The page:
Friday Night Lights Out: New $60 Million HS Stadium 'Not Safe,' Closed for Season

Friday Night Lights Out: New $60 Million HS Stadium 'Not Safe,' Closed for Season

The $60 million high school football stadium that opened in an affluent Dallas suburb less than two years ago has been deemed “not safe,” and will be closed for the 2014 season. Though a plan for repairs is under way, it is unclear if the stadium will ever open again.

It is also uncertain whether Pogue Construction, the company that built the stadium, and PBK Architects, the company that designed the it, will pay for any repairs or be held financially accountable to the taxpayers if the stadium is determined to be unsalvageable.

In 2009, voters in the Allen Independent School District (ISD) passed a $119 million bond issue to finance the stadium, a new auditorium, and a transportation center in a landslide 63 percent to 36 percent vote in which only 8 percent of eligible voters turned out.

The stadium, which seated 18,000 and had a 38-foot-wide video screen, was designed to be the home field of the Allen ISD’s district state champion high school team. Now, the team will be forced to play its 2014 home games in the home stadiums in nearby Plano.

“The stadium is not safe for public assembly,” newly appointed Allen ISD Superintendent Lance Hindt told the Dallas Morning News on Monday. Hindt was named superintendent on March 24, a month after Breitbart News first reported on February 28 that the Allen ISD announced it would shut down the stadium down for extensive repairs. 

Though the Allen ISD did not to commit to a specific timetable for the completion of repairs in the February 28 announcement, interim superintendent Beth Nichols told ESPN at the time, “We are very disappointed and upset that these problems have arisen.” Nichols vowed that “our commitment to [our students, families, and the entire community] is to make sure this issue is appropriately resolved.”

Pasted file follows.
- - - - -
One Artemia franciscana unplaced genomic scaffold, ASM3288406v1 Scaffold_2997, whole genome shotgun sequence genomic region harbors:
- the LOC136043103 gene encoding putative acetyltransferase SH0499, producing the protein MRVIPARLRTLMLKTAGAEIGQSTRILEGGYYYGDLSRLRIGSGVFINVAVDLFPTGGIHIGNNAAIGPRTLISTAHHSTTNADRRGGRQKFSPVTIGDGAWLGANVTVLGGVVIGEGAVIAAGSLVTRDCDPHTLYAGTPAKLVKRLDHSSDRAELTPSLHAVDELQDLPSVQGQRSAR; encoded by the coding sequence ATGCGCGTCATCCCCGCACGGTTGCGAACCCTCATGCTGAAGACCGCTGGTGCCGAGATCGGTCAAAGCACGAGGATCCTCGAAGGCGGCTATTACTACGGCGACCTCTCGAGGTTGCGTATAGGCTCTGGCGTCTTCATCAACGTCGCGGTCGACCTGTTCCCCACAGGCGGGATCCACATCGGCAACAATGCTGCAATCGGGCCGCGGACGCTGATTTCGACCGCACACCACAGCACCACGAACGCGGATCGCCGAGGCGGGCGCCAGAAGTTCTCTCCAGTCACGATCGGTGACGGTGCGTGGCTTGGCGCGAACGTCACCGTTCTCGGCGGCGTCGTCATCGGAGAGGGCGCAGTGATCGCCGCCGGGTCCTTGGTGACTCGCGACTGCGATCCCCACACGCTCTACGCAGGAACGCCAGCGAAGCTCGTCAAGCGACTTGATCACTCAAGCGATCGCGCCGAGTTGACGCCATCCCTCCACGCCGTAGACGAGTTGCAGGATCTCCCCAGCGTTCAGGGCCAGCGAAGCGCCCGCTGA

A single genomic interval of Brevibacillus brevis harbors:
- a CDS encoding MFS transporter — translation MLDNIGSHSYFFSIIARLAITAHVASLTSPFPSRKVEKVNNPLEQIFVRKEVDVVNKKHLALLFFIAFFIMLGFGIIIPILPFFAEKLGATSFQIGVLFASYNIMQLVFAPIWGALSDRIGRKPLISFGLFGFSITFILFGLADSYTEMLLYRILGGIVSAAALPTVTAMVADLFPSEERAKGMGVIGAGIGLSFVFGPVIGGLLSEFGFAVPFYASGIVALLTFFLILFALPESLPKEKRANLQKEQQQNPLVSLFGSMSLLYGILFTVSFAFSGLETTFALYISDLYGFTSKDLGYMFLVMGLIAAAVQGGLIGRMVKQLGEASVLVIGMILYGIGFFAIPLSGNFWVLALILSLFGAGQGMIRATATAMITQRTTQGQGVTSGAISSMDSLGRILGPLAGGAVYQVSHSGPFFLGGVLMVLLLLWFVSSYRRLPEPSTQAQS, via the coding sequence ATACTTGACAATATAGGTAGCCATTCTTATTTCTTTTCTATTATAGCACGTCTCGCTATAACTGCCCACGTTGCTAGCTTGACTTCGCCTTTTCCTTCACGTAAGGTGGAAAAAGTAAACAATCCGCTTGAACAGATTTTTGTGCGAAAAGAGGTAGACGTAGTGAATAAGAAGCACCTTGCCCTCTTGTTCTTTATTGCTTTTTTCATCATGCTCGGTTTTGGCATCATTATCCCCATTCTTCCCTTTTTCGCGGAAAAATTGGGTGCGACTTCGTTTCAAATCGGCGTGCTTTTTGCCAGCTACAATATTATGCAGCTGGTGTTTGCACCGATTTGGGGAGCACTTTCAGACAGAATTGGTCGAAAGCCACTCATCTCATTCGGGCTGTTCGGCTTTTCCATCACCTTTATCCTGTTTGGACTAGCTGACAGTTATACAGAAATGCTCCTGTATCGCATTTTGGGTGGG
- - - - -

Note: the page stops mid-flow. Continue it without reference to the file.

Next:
However, as the Morning News reported, three months later the stadium safety issue has not been resolved. In fact, “partial findings” of a subsequent independent analysis conducted Nelson Forensics, “indicate that some support structures were not designed in a way that would hold the weight anticipated on that level of the stadium.”

Neither Pogue Construction nor PBK Architects have been aggressive in identifying or fixing the stadium’s safety problem. That leaves the possibility of litigation by the Allen ISD very much on the table.

Hindt told the Morning News “I can’t speculate whether this will be litigated in the future. All I can tell you is we’re going to get the stadium we paid for.”

According to the Morning News, “[r]epresentatives from PBK and Pogue said Monday that they are committed to correcting problems at the stadium.”

Thus far, neither company, however, has put its money where its mouth is. Though both companies “agreed to put $1 million in an escrow account as a sign of good faith,” in April, neither has yet honored that promise.

In a letter, officials of Pogue Construction made a head scratching claim in explaining their failure to fund the escrow account. “Pogue believes such an action would be irresponsible and leave the district less, rather than more, protected,” the Morning News reported.

In a statement on Monday, however, PBK said “[o]nce a repair solution has been agreed upon, PBK and Pogue Construction will implement the repair at no cost to the district. At the end of the day, our goal is to provide the taxpayers of Allen exactly what they paid for.”

While PBK and Pogue Construction are pointing fingers of blame at each other, the attorney for the Allen ISD says both are at fault. In a letter to PBK dated April 4, the attorney wrote “[t]hese construction failures [of Pogue Design] exacerbate the already deficient design.”

Though the 2014 Texas high school football season has not yet opened, it is clear that the big losers this year will be the taxpayers of the Allen ISD.